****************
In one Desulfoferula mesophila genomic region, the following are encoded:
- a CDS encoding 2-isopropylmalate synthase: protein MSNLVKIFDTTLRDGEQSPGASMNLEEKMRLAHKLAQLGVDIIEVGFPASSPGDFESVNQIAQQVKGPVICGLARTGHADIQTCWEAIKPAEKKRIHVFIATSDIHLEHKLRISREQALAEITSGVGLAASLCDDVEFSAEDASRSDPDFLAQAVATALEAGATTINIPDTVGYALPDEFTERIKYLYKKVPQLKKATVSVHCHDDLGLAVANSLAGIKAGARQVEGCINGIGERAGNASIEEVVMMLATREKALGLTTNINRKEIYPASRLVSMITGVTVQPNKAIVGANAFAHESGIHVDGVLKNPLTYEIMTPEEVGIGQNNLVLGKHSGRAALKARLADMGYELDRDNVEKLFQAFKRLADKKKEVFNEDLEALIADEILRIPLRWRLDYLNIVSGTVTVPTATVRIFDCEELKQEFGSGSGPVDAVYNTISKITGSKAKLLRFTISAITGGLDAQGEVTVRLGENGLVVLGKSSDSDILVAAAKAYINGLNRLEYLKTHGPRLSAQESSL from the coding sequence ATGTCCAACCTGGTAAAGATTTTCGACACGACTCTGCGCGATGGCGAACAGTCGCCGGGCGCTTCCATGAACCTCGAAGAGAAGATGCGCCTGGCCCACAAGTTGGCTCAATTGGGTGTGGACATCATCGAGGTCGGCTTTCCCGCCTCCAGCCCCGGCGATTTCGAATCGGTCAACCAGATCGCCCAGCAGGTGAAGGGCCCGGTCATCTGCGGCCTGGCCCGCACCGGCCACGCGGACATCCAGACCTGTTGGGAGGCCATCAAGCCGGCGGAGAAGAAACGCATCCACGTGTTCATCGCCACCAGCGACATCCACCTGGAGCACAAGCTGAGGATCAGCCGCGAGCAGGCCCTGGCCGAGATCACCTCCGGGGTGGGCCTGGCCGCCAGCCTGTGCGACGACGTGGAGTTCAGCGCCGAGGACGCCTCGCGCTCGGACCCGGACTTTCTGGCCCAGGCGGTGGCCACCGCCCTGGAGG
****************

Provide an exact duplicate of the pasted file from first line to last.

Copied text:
In one Desulfoferula mesophila genomic region, the following are encoded:
- a CDS encoding 2-isopropylmalate synthase: protein MSNLVKIFDTTLRDGEQSPGASMNLEEKMRLAHKLAQLGVDIIEVGFPASSPGDFESVNQIAQQVKGPVICGLARTGHADIQTCWEAIKPAEKKRIHVFIATSDIHLEHKLRISREQALAEITSGVGLAASLCDDVEFSAEDASRSDPDFLAQAVATALEAGATTINIPDTVGYALPDEFTERIKYLYKKVPQLKKATVSVHCHDDLGLAVANSLAGIKAGARQVEGCINGIGERAGNASIEEVVMMLATREKALGLTTNINRKEIYPASRLVSMITGVTVQPNKAIVGANAFAHESGIHVDGVLKNPLTYEIMTPEEVGIGQNNLVLGKHSGRAALKARLADMGYELDRDNVEKLFQAFKRLADKKKEVFNEDLEALIADEILRIPLRWRLDYLNIVSGTVTVPTATVRIFDCEELKQEFGSGSGPVDAVYNTISKITGSKAKLLRFTISAITGGLDAQGEVTVRLGENGLVVLGKSSDSDILVAAAKAYINGLNRLEYLKTHGPRLSAQESSL from the coding sequence ATGTCCAACCTGGTAAAGATTTTCGACACGACTCTGCGCGATGGCGAACAGTCGCCGGGCGCTTCCATGAACCTCGAAGAGAAGATGCGCCTGGCCCACAAGTTGGCTCAATTGGGTGTGGACATCATCGAGGTCGGCTTTCCCGCCTCCAGCCCCGGCGATTTCGAATCGGTCAACCAGATCGCCCAGCAGGTGAAGGGCCCGGTCATCTGCGGCCTGGCCCGCACCGGCCACGCGGACATCCAGACCTGTTGGGAGGCCATCAAGCCGGCGGAGAAGAAACGCATCCACGTGTTCATCGCCACCAGCGACATCCACCTGGAGCACAAGCTGAGGATCAGCCGCGAGCAGGCCCTGGCCGAGATCACCTCCGGGGTGGGCCTGGCCGCCAGCCTGTGCGACGACGTGGAGTTCAGCGCCGAGGACGCCTCGCGCTCGGACCCGGACTTTCTGGCCCAGGCGGTGGCCACCGCCCTGGAGG